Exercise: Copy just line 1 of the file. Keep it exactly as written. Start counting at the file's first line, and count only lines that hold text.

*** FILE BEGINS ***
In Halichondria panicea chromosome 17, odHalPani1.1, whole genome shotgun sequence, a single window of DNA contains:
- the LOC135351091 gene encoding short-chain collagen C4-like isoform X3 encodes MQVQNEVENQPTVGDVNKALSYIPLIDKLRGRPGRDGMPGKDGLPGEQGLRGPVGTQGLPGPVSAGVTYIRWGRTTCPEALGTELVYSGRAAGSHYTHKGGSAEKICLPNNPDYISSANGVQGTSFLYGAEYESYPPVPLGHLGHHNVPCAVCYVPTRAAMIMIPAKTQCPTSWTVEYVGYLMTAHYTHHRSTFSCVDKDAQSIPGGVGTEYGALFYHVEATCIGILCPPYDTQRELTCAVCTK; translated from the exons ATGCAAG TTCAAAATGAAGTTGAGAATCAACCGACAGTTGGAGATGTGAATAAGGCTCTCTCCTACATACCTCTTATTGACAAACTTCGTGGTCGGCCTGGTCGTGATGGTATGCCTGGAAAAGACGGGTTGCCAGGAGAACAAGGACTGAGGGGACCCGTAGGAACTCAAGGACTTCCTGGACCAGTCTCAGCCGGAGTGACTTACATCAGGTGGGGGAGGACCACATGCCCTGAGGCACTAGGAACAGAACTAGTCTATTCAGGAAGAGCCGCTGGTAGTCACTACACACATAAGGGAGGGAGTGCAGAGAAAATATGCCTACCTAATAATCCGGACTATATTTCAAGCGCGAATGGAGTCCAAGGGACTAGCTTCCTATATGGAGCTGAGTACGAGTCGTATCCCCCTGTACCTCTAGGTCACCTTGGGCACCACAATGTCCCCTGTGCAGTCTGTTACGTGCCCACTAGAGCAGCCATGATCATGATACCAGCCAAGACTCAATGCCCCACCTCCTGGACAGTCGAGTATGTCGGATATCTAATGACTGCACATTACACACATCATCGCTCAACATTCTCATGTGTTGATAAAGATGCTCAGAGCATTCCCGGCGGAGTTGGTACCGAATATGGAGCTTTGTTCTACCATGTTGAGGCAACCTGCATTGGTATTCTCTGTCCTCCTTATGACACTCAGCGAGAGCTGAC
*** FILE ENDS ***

In Halichondria panicea chromosome 17, odHalPani1.1, whole genome shotgun sequence, a single window of DNA contains: